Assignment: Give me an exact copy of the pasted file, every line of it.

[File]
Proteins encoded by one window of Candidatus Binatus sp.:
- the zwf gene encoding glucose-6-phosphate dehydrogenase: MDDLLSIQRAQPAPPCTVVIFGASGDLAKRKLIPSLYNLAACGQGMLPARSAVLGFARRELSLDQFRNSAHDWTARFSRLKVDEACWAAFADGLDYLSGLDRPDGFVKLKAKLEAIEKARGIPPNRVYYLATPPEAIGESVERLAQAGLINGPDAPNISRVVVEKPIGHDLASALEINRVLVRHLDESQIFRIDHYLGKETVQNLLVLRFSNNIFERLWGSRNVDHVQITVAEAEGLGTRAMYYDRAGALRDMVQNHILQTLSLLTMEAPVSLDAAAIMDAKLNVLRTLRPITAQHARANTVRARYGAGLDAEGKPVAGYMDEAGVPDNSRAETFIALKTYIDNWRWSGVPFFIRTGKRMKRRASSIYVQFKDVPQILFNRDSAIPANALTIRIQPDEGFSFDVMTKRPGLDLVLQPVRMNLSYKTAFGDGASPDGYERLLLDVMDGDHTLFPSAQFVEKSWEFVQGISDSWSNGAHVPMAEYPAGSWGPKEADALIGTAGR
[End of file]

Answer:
Proteins encoded by one window of Candidatus Binatus sp.:
- the zwf gene encoding glucose-6-phosphate dehydrogenase: MDDLLSIQRAQPAPPCTVVIFGASGDLAKRKLIPSLYNLAACGQGMLPARSAVLGFARRELSLDQFRNSAHDWTARFSRLKVDEACWAAFADGLDYLSGLDRPDGFVKLKAKLEAIEKARGIPPNRVYYLATPPEAIGESVERLAQAGLINGPDAPNISRVVVEKPIGHDLASALEINRVLVRHLDESQIFRIDHYLGKETVQNLLVLRFSNNIFERLWGSRNVDHVQITVAEAEGLGTRAMYYDRAGALRDMVQNHILQTLSLLTMEAPVSLDAAAIMDAKLNVLRTLRPITAQHARANTVRARYGAGLDAEGKPVAGYMDEAGVPDNSRAETFIALKTYIDNWRWSGVPFFIRTGKRMKRRASSIYVQFKDVPQILFNRDSAIPANALTIRIQPDEGFSFDVMTKRPGLDLVLQPVRMNLSYKTAFGDGASPDGYERLLLDVMDGDHTLFPSAQFVEKSWEFVQGISDSWSNGAHVPMAEYPAGSWGPKEADALIGTAGR